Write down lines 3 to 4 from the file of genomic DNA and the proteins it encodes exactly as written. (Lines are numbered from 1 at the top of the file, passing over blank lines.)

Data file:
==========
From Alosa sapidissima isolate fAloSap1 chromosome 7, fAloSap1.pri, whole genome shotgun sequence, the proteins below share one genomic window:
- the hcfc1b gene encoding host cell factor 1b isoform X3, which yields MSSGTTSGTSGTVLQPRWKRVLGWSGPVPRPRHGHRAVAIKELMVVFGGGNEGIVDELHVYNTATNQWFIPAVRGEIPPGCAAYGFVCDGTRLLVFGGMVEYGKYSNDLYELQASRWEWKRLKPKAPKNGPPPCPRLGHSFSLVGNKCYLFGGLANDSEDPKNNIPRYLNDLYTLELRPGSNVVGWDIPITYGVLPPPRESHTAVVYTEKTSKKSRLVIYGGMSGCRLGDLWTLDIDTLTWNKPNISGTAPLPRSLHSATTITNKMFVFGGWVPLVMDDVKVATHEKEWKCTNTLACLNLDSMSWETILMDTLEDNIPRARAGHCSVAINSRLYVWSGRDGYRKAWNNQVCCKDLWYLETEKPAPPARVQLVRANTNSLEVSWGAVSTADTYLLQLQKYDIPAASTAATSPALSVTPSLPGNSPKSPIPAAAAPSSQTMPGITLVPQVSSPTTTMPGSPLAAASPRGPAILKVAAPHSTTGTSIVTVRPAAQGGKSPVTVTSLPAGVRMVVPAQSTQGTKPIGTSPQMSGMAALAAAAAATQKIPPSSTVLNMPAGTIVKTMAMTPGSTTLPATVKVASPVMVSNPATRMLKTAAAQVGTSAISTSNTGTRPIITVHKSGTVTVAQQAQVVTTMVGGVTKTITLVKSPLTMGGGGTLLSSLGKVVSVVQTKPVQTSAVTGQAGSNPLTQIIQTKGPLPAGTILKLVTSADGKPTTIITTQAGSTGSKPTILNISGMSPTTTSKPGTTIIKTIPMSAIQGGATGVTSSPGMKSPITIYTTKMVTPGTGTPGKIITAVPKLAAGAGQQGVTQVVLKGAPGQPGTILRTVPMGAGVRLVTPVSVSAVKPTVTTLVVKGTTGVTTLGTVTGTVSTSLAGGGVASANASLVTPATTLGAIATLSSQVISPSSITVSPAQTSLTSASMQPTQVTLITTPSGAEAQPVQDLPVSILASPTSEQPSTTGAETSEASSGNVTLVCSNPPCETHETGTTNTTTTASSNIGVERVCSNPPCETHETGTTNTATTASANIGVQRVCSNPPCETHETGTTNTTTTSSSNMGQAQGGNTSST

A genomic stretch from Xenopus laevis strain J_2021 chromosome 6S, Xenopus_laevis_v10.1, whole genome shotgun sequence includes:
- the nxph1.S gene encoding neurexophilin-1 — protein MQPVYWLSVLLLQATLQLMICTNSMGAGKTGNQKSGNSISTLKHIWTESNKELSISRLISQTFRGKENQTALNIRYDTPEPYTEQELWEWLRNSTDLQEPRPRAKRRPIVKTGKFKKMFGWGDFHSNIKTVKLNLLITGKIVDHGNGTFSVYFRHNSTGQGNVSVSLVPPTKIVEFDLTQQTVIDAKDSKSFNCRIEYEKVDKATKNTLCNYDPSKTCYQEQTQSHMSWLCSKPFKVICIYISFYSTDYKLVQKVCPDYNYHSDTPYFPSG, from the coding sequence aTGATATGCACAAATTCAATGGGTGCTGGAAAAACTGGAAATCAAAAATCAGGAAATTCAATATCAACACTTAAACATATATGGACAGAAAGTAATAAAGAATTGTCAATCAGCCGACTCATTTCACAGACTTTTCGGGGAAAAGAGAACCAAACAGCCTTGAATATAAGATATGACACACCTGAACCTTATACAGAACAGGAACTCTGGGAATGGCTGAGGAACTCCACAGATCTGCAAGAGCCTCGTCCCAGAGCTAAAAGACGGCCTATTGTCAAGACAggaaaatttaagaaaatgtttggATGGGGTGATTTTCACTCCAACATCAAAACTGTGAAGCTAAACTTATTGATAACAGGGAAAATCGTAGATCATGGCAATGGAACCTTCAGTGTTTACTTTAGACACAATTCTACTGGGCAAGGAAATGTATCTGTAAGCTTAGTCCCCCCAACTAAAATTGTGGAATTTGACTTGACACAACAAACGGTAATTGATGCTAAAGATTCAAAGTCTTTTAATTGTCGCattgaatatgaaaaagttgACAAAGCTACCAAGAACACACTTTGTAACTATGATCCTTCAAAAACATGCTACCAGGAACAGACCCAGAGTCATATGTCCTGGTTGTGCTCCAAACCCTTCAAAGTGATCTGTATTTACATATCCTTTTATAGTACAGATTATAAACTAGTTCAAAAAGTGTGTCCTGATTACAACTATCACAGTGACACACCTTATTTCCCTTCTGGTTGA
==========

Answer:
A genomic stretch from Xenopus laevis strain J_2021 chromosome 6S, Xenopus_laevis_v10.1, whole genome shotgun sequence includes:
- the nxph1.S gene encoding neurexophilin-1 — protein MQPVYWLSVLLLQATLQLMICTNSMGAGKTGNQKSGNSISTLKHIWTESNKELSISRLISQTFRGKENQTALNIRYDTPEPYTEQELWEWLRNSTDLQEPRPRAKRRPIVKTGKFKKMFGWGDFHSNIKTVKLNLLITGKIVDHGNGTFSVYFRHNSTGQGNVSVSLVPPTKIVEFDLTQQTVIDAKDSKSFNCRIEYEKVDKATKNTLCNYDPSKTCYQEQTQSHMSWLCSKPFKVICIYISFYSTDYKLVQKVCPDYNYHSDTPYFPSG, from the coding sequence aTGATATGCACAAATTCAATGGGTGCTGGAAAAACTGGAAATCAAAAATCAGGAAATTCAATATCAACACTTAAACATATATGGACAGAAAGTAATAAAGAATTGTCAATCAGCCGACTCATTTCACAGACTTTTCGGGGAAAAGAGAACCAAACAGCCTTGAATATAAGATATGACACACCTGAACCTTATACAGAACAGGAACTCTGGGAATGGCTGAGGAACTCCACAGATCTGCAAGAGCCTCGTCCCAGAGCTAAAAGACGGCCTATTGTCAAGACAggaaaatttaagaaaatgtttggATGGGGTGATTTTCACTCCAACATCAAAACTGTGAAGCTAAACTTATTGATAACAGGGAAAATCGTAGATCATGGCAATGGAACCTTCAGTGTTTACTTTAGACACAATTCTACTGGGCAAGGAAATGTATCTGTAAGCTTAGTCCCCCCAACTAAAATTGTGGAATTTGACTTGACACAACAAACGGTAATTGATGCTAAAGATTCAAAGTCTTTTAATTGTCGCattgaatatgaaaaagttgACAAAGCTACCAAGAACACACTTTGTAACTATGATCCTTCAAAAACATGCTACCAGGAACAGACCCAGAGTCATATGTCCTGGTTGTGCTCCAAACCCTTCAAAGTGATCTGTATTTACATATCCTTTTATAGTACAGATTATAAACTAGTTCAAAAAGTGTGTCCTGATTACAACTATCACAGTGACACACCTTATTTCCCTTCTGGTTGA